I'm in a bi-i-i-ig reading slump right now, so I'll aim low and take up only Peril the Second level, which involves reading only two books. And here's what I'll (hopefully) read for the challenge:

I bought them half a year ago at a used books sale and it's high time to finally read them! I think I'll start with Gaiman, 'cause it's thinner and because I've recently regained my faith in him after several issues of Sandman.

Sunday, August 31, 2014

Language Freak Summer Challenge: Finish Line!

Hi, sweeties! Summer is over (can you believe it??) and it means it's time to wrap up this year's Language Freak Summer Challenge!

We did it! We've read quite some books in many (9!) different languages, and hopefully have brushed up our language skills and got more motivation to study! I truly admire your effort and thank you for your participation! I'd be happy to have you all as participants next summer!

As a host, I want to apologize for not being active enough myself, but this summer was not the best time in my life, so I slacked a lot. I'm so grateful for the enthusiasm of other participants, which kept the challenge rolling and helped me find motivation!

As usual, I'm giving you a grace period until Sept. 7. to finish your reviews. I'll add them to this review list at the end of next week. So if you've read something and haven't had time to write about it, use the time :)

Below, as usual, are all our reviews sorted by language. Note that August reviews have been marked by NEW!!! Please check that all your reviews are there and I haven't forgotten to include something!

Frog is Sad by Max Velthuijs (Carola @ brilliant years)

Hoši od Bobří řeky (Boys from Beaver River) by Jaroslav Foglar (me) - NEW!!!

The Solitude of Prime Numbers - Paolo Giordano (English) (Dutch) (Anja Kasap @ Reading 2011 (and Beyond))  - NEW!!!

Nuits de Juin by Victor Hugo (Cleo @ Classical Carousel)
Desiderata by Max Ehrmann (Cleo @ Classical Carousel)
Délicieusement Cru par Judita Wignall (Cleo @ Classical Carousel)
La Parure (The Necklace) par Guy de Maupassant (Cleo @ Classical Carousel) - NEW!!!
La Canne de Jonc - Alfred de Vigny (Anja Kasap @ Reading 2011 (and Beyond)) - NEW!!!
Harry Potter and the Prisoner of Azkaban by J.K. Rowling (alwaysopinionatedgirl) - NEW!!!

Im Wunderschönen Monat Mai by Heinrich Heine (Cleo @ Classical Carousel)
Krabat, by Otfried Preußler (Carola @ brilliant years)

The Strange Library by Haruki Murakami (Carola @ brilliant years)  - NEW!!!

Ferdinandus Taurus - Munro Leaf (Cleo @ Classical Carousel) - NEW!!!

Magpie Beloboka (Anja Kasap @ Reading 2011 (and Beyond))

Corre, Perro, Corre - P.D. Eastman (Cleo @ Classical Carousel)

Thank you for your participation and see you next summer!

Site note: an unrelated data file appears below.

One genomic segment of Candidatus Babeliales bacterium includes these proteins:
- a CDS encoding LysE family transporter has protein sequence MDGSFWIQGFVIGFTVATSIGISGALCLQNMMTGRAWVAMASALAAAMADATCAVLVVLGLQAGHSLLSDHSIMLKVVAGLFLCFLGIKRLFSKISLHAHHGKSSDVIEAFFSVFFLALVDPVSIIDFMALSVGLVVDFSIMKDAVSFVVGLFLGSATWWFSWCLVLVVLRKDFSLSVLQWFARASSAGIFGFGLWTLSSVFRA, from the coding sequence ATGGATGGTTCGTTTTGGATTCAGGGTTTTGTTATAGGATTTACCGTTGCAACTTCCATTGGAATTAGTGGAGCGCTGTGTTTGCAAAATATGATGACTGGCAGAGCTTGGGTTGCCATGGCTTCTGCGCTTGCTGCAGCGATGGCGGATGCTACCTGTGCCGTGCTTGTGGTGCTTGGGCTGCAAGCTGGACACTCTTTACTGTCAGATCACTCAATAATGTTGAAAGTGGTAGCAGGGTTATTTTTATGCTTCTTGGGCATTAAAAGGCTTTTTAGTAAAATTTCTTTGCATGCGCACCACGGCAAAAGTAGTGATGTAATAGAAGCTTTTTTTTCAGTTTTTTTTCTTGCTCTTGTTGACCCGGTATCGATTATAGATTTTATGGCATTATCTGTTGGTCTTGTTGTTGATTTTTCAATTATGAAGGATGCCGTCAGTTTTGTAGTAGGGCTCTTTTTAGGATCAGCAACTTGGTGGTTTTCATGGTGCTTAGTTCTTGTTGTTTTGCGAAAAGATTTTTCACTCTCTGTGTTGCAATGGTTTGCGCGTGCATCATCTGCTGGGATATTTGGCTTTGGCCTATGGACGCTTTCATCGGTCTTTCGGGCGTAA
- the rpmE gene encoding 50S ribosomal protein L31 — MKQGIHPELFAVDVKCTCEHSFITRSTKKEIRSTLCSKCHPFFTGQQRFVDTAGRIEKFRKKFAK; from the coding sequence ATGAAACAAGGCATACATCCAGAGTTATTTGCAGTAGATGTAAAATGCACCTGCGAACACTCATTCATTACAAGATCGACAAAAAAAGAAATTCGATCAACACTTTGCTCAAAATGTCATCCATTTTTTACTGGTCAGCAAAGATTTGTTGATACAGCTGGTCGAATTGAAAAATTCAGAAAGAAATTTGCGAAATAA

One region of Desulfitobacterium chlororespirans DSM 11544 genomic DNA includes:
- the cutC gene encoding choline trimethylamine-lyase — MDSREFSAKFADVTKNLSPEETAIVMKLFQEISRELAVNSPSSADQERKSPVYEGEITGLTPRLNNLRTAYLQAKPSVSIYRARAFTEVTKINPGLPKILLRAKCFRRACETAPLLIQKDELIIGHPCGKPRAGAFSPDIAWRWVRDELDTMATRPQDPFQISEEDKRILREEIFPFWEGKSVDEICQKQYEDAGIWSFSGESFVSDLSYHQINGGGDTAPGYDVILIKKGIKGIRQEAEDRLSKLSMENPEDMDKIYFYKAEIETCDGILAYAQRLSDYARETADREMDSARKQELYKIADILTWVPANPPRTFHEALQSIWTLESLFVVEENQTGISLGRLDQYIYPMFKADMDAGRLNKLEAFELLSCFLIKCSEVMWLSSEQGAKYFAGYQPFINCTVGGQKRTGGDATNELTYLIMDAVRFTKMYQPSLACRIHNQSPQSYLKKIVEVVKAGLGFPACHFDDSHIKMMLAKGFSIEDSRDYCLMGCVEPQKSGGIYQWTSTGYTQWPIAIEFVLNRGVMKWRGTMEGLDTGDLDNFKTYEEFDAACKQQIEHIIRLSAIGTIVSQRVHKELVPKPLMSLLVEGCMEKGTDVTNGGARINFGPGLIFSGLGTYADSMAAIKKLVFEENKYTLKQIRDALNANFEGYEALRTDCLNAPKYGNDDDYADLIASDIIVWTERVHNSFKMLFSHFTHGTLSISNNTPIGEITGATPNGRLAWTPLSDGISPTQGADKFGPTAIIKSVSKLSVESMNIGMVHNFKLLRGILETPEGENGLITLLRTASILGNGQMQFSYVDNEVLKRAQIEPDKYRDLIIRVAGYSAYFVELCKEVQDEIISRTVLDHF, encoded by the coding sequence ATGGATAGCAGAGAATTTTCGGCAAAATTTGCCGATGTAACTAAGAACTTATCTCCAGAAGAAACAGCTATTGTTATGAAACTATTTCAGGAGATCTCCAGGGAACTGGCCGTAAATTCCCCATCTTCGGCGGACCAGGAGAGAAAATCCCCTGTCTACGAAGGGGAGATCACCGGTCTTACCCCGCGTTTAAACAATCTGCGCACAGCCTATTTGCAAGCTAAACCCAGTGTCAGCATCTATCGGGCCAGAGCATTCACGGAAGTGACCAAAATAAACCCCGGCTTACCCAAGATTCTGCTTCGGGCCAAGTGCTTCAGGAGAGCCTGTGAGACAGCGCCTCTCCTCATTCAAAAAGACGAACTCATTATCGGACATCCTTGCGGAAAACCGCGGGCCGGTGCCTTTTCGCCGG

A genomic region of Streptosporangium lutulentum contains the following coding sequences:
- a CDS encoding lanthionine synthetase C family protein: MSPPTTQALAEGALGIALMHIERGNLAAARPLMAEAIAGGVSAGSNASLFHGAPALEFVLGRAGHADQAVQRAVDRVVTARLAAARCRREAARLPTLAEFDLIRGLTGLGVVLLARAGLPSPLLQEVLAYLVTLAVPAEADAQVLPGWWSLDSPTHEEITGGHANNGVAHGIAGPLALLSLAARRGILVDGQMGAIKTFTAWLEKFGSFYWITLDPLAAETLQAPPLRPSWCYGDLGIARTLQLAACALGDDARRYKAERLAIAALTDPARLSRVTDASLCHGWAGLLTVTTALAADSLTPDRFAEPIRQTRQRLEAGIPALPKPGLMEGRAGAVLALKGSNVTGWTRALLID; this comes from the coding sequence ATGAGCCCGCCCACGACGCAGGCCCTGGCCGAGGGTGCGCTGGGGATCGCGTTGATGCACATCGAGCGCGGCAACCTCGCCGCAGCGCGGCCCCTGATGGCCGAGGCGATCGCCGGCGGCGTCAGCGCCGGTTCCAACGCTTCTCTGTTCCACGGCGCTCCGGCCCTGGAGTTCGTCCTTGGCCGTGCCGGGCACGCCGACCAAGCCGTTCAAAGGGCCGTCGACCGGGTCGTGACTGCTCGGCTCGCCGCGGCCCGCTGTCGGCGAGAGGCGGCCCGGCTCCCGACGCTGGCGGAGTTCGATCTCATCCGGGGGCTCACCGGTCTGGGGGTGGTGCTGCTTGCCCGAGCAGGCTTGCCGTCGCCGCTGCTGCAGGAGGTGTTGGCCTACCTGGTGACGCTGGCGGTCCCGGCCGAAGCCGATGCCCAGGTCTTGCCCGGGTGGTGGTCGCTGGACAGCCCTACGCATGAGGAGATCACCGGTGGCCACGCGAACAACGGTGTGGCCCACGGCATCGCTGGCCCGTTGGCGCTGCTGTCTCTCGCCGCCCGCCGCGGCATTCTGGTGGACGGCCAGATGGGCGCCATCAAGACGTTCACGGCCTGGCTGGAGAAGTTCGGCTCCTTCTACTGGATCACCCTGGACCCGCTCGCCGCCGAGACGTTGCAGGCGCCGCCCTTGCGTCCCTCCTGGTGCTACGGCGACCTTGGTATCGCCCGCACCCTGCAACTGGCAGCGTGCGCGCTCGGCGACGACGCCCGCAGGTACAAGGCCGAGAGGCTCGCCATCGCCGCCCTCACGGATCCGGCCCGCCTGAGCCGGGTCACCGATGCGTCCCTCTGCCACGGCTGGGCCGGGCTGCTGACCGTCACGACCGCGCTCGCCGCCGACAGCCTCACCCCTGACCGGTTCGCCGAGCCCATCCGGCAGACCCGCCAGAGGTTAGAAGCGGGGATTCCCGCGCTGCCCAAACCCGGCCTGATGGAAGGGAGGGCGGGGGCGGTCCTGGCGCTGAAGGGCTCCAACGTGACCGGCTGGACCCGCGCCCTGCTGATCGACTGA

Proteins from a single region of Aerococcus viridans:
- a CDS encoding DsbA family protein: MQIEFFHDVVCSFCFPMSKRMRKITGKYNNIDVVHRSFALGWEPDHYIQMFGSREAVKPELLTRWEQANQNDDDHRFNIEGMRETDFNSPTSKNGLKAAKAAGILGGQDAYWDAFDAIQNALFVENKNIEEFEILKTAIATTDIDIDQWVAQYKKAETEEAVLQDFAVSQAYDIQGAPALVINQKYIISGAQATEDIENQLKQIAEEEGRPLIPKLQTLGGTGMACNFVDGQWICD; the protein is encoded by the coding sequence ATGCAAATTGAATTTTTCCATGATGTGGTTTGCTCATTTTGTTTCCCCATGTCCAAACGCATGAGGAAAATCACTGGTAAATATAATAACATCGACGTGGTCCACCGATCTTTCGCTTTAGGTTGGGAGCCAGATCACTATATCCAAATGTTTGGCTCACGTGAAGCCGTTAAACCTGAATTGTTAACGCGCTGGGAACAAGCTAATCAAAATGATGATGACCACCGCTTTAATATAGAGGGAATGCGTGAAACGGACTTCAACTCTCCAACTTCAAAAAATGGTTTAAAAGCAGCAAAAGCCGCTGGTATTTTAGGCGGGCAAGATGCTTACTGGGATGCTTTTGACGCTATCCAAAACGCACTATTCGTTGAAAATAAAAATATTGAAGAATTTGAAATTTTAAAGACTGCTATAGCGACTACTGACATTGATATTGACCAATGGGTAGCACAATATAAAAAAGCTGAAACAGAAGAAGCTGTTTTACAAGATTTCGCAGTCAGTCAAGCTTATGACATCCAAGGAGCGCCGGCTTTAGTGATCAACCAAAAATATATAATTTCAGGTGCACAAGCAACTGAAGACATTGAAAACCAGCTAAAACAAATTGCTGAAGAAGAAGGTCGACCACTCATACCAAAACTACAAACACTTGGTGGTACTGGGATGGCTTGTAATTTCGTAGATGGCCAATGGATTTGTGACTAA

Hoši od Bobří řeky by Jaroslav Foglar (Review)

Title: Hoši od Bobří řeky (Boys from Beaver River)
Author: Jaroslav Foglar
First published: 1958
Add it: Goodreads, Book Depository
Rating: ★★☆☆☆

It's a shame, really, but I've finished only one book for my own Language Freak challenge, and I had been planning on finishing at least four! Well, life happens. This only book is in Czech, and it was far from enjoyable. I finished it only because I had borrowed it from a friend (more than a year ago!) who told me it was his favourite book when he was a boy. I can't see how this book can be somebody's favourite, but at least now I can give it back with clean conscience.

The book is essentially a propaganda of the "soviet pioneer" ideals. For those of you not familiar with the movement, they are somewhat like scouts. So there is this young man who apparently has no job and nothing else to do except to entertain and brainwash boys. He takes them on a short trip to the forest and tells them some weird story about a frontier guy who was very sporty and cool, lived in a forest, was friendly with Indians and then died. And the guys become eager to be more like him, to which end they spend all summer camping in the nature trying to pass this man's tests of their strength, knowledge, good behaviour, courage, etc. The book even has specifications for these tests in the end of each chapter, so that the reader can do them himself.

Brainwashing is very strong in this book, and you know I can't stand it. So I was eye-rolling most of the time. I can't see why the author couldn't be more subtle with introducing his agenda. Moreover, I may be too spoiled by the modern world, but this leader of the group is a weirdo. Why is he doing all this? Who pays him? Where does he get money? How come he settles up a sect, and none of the parents are worried? How can they let their children go off for the whole summer to live with this man? I would soooo not trust him with my child!! Another problem of the book is an utter absence of girls. They are not mentioned ONCE! Not in school, not in the streets, the boys don't even think of them. It's as if no girls exist at all. First, is it even possible or healthy? Second, why can't girls also participate in all the "adventures" and try to become sportier, cleverer, etc.? Discrimination!

In my book:
I know I picked it up only to practice my Czech, but I'd prefer it to me more literature than propaganda.

P.S. I'll probably add a review in Czech here some time soon, but I'll need to first check it with my Czech teacher :)

Friday, August 29, 2014

Ready Player One by Ernest Cline (Review)

Title: Ready Player One
Author: Ernest Cline
First published: 2011
Add it: Goodreads, Book Depository
Rating: ★★★★☆